Five minutes with...Stephen Fry


It was an afternoon of tea, cake and Greek mythology as Stephen Fry joined us for Afternoon Tea at The Pantry, floor 3, to talk about his new book. We grabbed five minutes with him over a clotted cream scone...

Your new book is a retelling of the Greek myths. Could you talk about what these stories meant to you as a child?

They always appealed and thrilled me more than any other myths or legend stories from other cultures and countries. I can’t explain why. I think it might have something to do with the deceitful, capricious and unpredictable nature of the Olympian gods. That always struck me as funny, insightful and a perfect way to look at any such divinity as might exist.

And can you tell us what made you decide to bring them up to date for a new audience?

 It just struck me that these were stories that could be retold for a new audience. One that didn’t need quite such protection from the more lurid and gory elements of the stories, but also simply because I hadn’t seen it done for some time.

Are there any particular moral lessons you think readers of these stories might take from them?

Nothing sententious, I’m happy to say. the greek weren’t exactly moralistic. The stories certainly reveal the disasters that fall pride (hubris that special Greek kind of presumption and overweening ambition), greed and cruelty, like all the best stories. But they aren’t fables exactly.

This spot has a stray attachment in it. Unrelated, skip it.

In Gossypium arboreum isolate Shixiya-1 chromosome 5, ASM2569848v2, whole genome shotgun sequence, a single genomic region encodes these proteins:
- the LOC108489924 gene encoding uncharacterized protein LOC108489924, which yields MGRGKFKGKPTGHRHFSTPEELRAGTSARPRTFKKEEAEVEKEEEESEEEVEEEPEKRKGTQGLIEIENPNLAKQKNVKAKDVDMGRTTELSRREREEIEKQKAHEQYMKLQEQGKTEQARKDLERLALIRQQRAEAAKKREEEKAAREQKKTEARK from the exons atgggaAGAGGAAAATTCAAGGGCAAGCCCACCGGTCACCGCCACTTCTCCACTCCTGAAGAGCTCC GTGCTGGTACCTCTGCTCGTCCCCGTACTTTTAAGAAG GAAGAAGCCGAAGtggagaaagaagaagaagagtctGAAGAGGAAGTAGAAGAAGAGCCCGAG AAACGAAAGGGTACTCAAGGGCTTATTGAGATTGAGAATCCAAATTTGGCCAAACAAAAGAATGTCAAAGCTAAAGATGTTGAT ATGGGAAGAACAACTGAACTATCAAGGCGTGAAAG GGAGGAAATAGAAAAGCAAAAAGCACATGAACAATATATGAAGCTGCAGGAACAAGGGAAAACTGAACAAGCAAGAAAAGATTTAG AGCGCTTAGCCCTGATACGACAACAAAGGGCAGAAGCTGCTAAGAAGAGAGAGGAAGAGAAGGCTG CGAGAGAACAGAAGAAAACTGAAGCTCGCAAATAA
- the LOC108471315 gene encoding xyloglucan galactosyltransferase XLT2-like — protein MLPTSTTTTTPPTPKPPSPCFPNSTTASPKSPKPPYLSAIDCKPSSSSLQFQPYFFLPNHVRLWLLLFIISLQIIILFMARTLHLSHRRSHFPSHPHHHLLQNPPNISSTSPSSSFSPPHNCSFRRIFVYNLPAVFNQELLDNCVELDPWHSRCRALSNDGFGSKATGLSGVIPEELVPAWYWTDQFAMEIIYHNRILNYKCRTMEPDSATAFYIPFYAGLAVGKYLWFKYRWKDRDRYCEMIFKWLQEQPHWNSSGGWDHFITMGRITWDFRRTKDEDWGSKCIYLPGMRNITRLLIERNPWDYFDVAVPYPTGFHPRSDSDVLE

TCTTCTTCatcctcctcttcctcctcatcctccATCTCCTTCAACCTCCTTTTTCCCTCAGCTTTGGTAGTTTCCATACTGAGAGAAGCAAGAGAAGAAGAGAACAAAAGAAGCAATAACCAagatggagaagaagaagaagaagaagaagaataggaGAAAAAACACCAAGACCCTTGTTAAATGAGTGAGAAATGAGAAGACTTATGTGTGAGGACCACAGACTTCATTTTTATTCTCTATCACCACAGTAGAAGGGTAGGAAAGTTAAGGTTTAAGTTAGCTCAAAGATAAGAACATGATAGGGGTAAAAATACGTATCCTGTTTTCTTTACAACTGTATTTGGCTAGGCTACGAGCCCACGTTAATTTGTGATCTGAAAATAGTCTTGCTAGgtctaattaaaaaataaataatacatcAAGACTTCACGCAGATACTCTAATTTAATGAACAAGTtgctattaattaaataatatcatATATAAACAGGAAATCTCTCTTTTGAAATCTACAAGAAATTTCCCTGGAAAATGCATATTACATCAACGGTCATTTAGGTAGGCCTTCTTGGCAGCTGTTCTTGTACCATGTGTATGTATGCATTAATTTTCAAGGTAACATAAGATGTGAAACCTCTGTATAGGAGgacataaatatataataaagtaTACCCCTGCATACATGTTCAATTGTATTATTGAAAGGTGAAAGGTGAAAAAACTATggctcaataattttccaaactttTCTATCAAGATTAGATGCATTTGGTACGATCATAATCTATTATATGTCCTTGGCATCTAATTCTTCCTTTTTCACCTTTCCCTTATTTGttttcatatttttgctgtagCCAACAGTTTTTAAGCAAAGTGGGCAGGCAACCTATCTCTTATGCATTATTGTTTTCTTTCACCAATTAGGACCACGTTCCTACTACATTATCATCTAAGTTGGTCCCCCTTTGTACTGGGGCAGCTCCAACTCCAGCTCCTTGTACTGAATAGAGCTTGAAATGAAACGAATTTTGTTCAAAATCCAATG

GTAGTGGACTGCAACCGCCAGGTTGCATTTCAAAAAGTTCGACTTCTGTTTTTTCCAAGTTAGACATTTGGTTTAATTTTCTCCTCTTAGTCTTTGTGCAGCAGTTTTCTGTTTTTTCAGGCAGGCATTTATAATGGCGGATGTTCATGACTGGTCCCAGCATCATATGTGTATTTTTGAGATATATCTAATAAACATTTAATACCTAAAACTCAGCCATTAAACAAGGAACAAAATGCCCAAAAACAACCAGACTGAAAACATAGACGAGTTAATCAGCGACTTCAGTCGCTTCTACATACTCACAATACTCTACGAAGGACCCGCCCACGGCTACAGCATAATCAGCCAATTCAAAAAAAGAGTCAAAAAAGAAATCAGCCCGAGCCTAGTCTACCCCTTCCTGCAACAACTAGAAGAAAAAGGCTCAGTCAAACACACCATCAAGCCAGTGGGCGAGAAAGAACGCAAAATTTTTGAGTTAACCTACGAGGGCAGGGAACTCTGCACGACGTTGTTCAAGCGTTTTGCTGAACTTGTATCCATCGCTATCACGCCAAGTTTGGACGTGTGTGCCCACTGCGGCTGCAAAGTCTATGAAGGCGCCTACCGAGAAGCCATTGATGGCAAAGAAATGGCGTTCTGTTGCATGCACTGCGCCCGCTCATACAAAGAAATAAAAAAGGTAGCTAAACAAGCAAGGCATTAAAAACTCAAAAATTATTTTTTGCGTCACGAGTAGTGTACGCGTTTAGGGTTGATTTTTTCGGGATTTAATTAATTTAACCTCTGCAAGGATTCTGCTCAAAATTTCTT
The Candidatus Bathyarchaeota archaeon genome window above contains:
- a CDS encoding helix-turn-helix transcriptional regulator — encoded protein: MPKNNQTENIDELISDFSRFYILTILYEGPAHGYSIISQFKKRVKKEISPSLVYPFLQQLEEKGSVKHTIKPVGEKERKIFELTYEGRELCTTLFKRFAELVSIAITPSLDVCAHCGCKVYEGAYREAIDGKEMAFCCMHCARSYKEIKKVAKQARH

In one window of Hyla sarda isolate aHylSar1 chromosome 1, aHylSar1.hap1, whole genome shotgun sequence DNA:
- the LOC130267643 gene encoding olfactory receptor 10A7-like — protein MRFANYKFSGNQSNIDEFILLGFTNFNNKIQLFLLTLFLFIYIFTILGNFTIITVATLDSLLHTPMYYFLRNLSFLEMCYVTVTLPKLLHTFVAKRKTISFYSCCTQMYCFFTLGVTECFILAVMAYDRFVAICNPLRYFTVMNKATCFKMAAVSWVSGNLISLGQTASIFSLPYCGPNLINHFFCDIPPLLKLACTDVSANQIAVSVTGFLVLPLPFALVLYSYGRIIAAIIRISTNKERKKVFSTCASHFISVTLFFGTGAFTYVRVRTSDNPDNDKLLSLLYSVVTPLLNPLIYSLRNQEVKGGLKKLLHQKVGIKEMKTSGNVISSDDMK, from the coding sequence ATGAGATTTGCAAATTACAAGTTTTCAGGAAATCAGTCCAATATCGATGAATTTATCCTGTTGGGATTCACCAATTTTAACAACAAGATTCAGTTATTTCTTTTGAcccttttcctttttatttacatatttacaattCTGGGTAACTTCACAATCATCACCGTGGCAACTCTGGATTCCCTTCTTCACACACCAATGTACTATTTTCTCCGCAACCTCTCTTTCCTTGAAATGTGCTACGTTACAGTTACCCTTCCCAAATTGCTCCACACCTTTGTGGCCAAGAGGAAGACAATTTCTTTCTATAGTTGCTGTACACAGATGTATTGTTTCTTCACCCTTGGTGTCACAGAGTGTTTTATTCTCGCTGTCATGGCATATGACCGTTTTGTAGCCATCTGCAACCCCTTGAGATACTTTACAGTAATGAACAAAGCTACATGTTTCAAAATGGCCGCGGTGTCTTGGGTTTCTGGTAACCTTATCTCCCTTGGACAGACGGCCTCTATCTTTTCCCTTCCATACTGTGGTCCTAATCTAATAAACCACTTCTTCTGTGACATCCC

Are you writing at present? What kind of book might we see you publish next?

There are far more myths to retell! The heroes (Perseus, Jason, Heracles, Theseus, Atalanta, Oedipus, Orion) and for a third volume, the Trojan War and its aftermath...

We’re a proudly old-fashioned physical bookseller, though we have to acknowledge the convenience, sometimes, of the digital product. How do you read your books and do you think there’s still a chance high street booksellers will be around in 20 years’ time?

I still buy a huge number of books. I’ve always said that escalators and elevators didn’t replace stairs. New technologies complement and live alongside the old. We still ride horses, but cars are better for other things. We still use pens and notebooks (more than ever if Moleskine sales are anything to go by!), so I am supremely optimistic that real books will be around for a long time yet. In fact, have you noticed how the ebook trend has caused a fantastic rise in the quality of traditional book design?





Mythos: A Retelling of the Myths of Ancient Greece, by Stephen Fry is available in hardback from Jarrold Books now for the special price of £14* (RRP. £20).




*Subject to availablity. Offer for a limited time only. 


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